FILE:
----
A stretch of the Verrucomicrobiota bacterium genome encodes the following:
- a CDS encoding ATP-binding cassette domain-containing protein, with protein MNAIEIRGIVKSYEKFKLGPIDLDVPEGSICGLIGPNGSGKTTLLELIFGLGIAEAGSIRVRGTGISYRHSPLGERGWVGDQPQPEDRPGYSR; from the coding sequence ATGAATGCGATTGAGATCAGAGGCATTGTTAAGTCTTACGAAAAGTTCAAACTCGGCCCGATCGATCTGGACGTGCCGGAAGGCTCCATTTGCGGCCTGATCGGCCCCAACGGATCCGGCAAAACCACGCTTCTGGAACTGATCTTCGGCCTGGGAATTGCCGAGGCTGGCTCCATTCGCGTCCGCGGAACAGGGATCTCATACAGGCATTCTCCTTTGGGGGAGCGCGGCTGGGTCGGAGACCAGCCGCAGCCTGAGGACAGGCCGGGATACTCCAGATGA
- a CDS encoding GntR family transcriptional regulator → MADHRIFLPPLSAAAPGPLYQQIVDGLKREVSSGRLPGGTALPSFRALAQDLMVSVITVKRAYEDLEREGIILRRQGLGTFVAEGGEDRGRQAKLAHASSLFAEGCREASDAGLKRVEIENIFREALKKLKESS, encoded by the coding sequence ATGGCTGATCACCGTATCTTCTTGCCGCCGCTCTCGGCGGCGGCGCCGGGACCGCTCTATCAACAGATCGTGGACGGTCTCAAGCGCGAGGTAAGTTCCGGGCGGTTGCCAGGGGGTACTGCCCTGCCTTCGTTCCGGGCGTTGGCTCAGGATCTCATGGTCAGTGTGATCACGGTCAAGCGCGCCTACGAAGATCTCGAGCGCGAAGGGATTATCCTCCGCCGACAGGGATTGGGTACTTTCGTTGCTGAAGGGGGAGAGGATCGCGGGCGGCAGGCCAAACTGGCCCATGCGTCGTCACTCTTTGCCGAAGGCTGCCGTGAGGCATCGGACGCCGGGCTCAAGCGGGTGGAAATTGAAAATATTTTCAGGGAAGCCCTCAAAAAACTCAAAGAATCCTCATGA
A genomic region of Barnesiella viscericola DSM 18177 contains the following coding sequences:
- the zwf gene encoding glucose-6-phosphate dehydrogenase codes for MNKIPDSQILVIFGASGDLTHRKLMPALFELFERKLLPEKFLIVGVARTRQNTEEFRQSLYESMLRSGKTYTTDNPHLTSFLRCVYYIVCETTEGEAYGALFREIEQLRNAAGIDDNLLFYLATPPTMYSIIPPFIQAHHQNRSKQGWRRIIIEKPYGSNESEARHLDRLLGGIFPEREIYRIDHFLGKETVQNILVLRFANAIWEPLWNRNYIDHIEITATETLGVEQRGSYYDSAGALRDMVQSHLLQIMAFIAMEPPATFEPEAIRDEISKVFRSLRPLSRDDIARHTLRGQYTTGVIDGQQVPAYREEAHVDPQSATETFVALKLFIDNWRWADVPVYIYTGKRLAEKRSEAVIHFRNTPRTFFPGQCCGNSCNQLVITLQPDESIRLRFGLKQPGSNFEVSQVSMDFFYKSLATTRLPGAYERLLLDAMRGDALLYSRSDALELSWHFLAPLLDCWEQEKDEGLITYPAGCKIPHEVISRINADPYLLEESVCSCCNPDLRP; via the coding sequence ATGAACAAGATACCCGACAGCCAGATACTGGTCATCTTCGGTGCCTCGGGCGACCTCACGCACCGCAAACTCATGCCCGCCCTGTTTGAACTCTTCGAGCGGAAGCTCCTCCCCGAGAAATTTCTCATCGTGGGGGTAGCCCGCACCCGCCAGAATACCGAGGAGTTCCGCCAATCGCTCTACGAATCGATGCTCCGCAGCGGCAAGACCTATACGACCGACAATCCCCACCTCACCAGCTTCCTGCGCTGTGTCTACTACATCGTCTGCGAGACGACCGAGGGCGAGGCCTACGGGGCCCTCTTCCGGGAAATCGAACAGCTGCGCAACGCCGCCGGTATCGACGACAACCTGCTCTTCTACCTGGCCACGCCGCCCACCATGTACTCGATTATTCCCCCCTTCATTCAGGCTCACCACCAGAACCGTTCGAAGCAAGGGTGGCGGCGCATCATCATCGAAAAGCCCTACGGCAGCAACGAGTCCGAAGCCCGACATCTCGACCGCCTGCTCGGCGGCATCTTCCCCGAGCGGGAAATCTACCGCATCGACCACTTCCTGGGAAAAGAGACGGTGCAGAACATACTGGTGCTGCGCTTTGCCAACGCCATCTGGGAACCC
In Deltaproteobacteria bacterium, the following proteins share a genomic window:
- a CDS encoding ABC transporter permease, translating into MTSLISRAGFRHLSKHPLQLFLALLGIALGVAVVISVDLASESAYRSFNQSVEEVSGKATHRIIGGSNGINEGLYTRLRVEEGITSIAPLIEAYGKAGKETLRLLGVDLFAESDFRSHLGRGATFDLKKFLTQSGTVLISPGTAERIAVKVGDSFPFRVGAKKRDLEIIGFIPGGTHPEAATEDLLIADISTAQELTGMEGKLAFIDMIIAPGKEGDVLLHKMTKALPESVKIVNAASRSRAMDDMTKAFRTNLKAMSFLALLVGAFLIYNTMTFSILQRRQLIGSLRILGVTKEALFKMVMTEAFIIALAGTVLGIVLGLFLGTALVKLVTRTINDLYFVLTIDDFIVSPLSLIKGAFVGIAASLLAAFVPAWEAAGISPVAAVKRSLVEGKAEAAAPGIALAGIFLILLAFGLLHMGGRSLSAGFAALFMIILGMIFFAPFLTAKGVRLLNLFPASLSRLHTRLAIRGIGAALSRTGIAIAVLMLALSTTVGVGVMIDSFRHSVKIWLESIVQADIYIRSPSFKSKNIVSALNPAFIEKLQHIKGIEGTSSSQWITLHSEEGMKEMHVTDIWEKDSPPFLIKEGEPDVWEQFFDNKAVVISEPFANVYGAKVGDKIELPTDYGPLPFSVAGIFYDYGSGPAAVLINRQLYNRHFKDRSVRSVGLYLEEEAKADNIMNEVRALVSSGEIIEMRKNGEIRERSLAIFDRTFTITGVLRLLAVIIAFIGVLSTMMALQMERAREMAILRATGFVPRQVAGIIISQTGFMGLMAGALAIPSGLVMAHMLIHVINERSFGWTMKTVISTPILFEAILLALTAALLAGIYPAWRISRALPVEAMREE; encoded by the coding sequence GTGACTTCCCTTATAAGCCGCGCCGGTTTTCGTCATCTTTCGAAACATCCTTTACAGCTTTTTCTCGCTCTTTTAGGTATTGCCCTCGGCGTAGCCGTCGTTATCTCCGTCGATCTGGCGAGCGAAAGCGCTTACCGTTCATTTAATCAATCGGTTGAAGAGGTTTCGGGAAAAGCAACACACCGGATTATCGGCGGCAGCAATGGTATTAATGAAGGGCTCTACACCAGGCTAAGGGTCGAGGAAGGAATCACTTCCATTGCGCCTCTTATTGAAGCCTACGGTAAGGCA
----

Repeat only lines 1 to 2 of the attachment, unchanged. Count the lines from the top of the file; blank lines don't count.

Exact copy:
A stretch of the Verrucomicrobiota bacterium genome encodes the following:
- a CDS encoding ATP-binding cassette domain-containing protein, with protein MNAIEIRGIVKSYEKFKLGPIDLDVPEGSICGLIGPNGSGKTTLLELIFGLGIAEAGSIRVRGTGISYRHSPLGERGWVGDQPQPEDRPGYSR; from the coding sequence ATGAATGCGATTGAGATCAGAGGCATTGTTAAGTCTTACGAAAAGTTCAAACTCGGCCCGATCGATCTGGACGTGCCGGAAGGCTCCATTTGCGGCCTGATCGGCCCCAACGGATCCGGCAAAACCACGCTTCTGGAACTGATCTTCGGCCTGGGAATTGCCGAGGCTGGCTCCATTCGCGTCCGCGGAACAGGGATCTCATACAGGCATTCTCCTTTGGGGGAGCGCGGCTGGGTCGGAGACCAGCCGCAGCCTGAGGACAGGCCGGGATACTCCAGATGA